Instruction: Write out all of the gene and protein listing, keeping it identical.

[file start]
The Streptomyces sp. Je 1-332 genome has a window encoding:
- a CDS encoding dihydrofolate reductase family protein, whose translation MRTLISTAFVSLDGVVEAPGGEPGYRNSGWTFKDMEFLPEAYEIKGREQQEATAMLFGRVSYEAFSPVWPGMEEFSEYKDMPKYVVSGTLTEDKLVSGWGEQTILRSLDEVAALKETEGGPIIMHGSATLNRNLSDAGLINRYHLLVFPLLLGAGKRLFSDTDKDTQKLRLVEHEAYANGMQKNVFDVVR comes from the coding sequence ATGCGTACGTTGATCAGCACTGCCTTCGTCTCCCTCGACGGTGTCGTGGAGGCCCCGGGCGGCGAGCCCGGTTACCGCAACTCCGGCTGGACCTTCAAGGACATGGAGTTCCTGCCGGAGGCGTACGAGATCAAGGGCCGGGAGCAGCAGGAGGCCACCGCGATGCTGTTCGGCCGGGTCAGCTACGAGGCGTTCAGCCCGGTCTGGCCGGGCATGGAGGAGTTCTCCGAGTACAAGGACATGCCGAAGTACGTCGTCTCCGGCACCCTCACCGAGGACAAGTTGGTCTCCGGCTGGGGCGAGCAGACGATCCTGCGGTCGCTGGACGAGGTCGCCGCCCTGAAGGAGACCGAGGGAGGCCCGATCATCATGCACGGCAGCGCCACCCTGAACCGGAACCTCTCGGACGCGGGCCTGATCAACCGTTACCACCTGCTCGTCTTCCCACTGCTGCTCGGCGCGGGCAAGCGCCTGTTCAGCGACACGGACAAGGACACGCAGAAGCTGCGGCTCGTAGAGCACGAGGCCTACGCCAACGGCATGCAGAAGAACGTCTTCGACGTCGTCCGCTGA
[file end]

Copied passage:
The Streptomyces sp. Je 1-332 genome has a window encoding:
- a CDS encoding dihydrofolate reductase family protein, whose translation MRTLISTAFVSLDGVVEAPGGEPGYRNSGWTFKDMEFLPEAYEIKGREQQEATAMLFGRVSYEAFSPVWPGMEEFSEYKDMPKYVVSGTLTEDKLVSGWGEQTILRSLDEVAALKETEGGPIIMHGSATLNRNLSDAGLINRYHLLVFPLLLGAGKRLFSDTDKDTQKLRLVEHEAYANGMQKNVFDVVR comes from the coding sequence ATGCGTACGTTGATCAGCACTGCCTTCGTCTCCCTCGACGGTGTCGTGGAGGCCCCGGGCGGCGAGCCCGGTTACCGCAACTCCGGCTGGACCTTCAAGGACATGGAGTTCCTGCCGGAGGCGTACGAGATCAAGGGCCGGGAGCAGCAGGAGGCCACCGCGATGCTGTTCGGCCGGGTCAGCTACGAGGCGTTCAGCCCGGTCTGGCCGGGCATGGAGGAGTTCTCCGAGTACAAGGACATGCCGAAGTACGTCGTCTCCGGCACCCTCACCGAGGACAAGTTGGTCTCCGGCTGGGGCGAGCAGACGATCCTGCGGTCGCTGGACGAGGTCGCCGCCCTGAAGGAGACCGAGGGAGGCCCGATCATCATGCACGGCAGCGCCACCCTGAACCGGAACCTCTCGGACGCGGGCCTGATCAACCGTTACCACCTGCTCGTCTTCCCACTGCTGCTCGGCGCGGGCAAGCGCCTGTTCAGCGACACGGACAAGGACACGCAGAAGCTGCGGCTCGTAGAGCACGAGGCCTACGCCAACGGCATGCAGAAGAACGTCTTCGACGTCGTCCGCTGA